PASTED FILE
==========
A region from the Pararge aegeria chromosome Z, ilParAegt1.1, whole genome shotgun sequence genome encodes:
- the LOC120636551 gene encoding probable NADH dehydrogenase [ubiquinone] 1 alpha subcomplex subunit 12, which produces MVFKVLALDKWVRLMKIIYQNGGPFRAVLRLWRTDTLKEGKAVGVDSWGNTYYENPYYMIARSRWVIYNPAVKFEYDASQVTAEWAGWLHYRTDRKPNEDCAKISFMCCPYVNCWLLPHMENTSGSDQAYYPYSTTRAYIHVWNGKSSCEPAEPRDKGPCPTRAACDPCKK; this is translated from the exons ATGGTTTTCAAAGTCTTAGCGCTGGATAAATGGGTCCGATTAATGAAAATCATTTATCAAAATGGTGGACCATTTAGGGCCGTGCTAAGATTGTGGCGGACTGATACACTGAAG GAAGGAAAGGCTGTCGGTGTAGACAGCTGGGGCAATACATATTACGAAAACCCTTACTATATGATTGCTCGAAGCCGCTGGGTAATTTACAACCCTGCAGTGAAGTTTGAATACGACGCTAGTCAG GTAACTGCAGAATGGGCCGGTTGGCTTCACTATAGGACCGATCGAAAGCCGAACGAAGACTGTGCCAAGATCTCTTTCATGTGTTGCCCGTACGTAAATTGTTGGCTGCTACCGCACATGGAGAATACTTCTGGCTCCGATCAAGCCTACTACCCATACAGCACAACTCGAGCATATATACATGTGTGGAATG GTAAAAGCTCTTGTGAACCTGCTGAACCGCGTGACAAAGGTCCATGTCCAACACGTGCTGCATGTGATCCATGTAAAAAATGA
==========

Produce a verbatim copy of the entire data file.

A region from the Pararge aegeria chromosome Z, ilParAegt1.1, whole genome shotgun sequence genome encodes:
- the LOC120636551 gene encoding probable NADH dehydrogenase [ubiquinone] 1 alpha subcomplex subunit 12, which produces MVFKVLALDKWVRLMKIIYQNGGPFRAVLRLWRTDTLKEGKAVGVDSWGNTYYENPYYMIARSRWVIYNPAVKFEYDASQVTAEWAGWLHYRTDRKPNEDCAKISFMCCPYVNCWLLPHMENTSGSDQAYYPYSTTRAYIHVWNGKSSCEPAEPRDKGPCPTRAACDPCKK; this is translated from the exons ATGGTTTTCAAAGTCTTAGCGCTGGATAAATGGGTCCGATTAATGAAAATCATTTATCAAAATGGTGGACCATTTAGGGCCGTGCTAAGATTGTGGCGGACTGATACACTGAAG GAAGGAAAGGCTGTCGGTGTAGACAGCTGGGGCAATACATATTACGAAAACCCTTACTATATGATTGCTCGAAGCCGCTGGGTAATTTACAACCCTGCAGTGAAGTTTGAATACGACGCTAGTCAG GTAACTGCAGAATGGGCCGGTTGGCTTCACTATAGGACCGATCGAAAGCCGAACGAAGACTGTGCCAAGATCTCTTTCATGTGTTGCCCGTACGTAAATTGTTGGCTGCTACCGCACATGGAGAATACTTCTGGCTCCGATCAAGCCTACTACCCATACAGCACAACTCGAGCATATATACATGTGTGGAATG GTAAAAGCTCTTGTGAACCTGCTGAACCGCGTGACAAAGGTCCATGTCCAACACGTGCTGCATGTGATCCATGTAAAAAATGA